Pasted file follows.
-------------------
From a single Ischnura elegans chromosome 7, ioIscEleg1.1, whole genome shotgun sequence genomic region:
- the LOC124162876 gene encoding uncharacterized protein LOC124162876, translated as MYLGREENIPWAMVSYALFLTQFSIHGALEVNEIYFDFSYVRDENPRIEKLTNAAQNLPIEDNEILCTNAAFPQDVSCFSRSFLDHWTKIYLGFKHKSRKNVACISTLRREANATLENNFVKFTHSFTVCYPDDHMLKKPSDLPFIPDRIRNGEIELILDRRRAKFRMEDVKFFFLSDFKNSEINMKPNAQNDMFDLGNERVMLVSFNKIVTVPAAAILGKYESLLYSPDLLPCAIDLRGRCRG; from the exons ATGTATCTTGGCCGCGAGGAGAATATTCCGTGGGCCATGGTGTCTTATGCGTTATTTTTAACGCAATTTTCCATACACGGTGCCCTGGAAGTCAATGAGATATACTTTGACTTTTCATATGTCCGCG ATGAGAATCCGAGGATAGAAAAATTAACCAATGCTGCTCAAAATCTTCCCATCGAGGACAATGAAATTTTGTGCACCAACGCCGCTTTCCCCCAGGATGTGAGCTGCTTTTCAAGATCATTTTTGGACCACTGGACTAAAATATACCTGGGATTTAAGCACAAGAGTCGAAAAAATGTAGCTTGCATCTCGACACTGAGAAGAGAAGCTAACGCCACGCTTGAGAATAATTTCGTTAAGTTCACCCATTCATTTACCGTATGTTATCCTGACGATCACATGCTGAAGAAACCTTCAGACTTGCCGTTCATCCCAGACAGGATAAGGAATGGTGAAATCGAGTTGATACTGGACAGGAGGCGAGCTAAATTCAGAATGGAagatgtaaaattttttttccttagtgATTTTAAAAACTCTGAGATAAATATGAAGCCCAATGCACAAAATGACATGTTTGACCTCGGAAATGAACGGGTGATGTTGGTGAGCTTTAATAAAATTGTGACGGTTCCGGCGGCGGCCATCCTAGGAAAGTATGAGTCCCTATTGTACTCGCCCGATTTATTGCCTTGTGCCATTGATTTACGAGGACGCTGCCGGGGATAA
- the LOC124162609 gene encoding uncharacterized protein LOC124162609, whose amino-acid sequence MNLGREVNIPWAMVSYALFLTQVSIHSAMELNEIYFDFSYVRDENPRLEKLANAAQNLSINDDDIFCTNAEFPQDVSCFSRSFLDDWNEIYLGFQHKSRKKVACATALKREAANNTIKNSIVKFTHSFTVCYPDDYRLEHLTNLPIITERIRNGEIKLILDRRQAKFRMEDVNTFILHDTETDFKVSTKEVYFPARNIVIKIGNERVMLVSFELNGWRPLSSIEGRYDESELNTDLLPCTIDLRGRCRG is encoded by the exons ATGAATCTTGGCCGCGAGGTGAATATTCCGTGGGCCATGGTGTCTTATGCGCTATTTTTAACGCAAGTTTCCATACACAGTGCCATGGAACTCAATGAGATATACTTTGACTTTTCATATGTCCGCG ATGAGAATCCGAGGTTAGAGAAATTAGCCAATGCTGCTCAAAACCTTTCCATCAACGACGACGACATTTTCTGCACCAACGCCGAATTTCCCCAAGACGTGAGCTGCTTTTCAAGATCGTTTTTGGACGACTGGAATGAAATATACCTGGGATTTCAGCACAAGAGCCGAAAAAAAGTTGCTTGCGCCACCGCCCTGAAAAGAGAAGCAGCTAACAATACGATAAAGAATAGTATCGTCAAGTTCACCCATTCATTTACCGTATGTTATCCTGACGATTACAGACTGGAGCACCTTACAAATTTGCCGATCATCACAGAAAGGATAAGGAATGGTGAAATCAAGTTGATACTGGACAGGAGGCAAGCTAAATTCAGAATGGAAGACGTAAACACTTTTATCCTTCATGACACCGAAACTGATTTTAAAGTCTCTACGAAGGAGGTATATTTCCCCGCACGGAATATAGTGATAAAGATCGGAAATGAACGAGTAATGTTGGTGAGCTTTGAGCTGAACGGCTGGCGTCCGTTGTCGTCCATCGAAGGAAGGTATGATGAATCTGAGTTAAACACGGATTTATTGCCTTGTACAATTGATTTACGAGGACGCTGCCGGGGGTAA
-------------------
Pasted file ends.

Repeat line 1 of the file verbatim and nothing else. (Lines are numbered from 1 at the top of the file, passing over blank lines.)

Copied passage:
From a single Ischnura elegans chromosome 7, ioIscEleg1.1, whole genome shotgun sequence genomic region: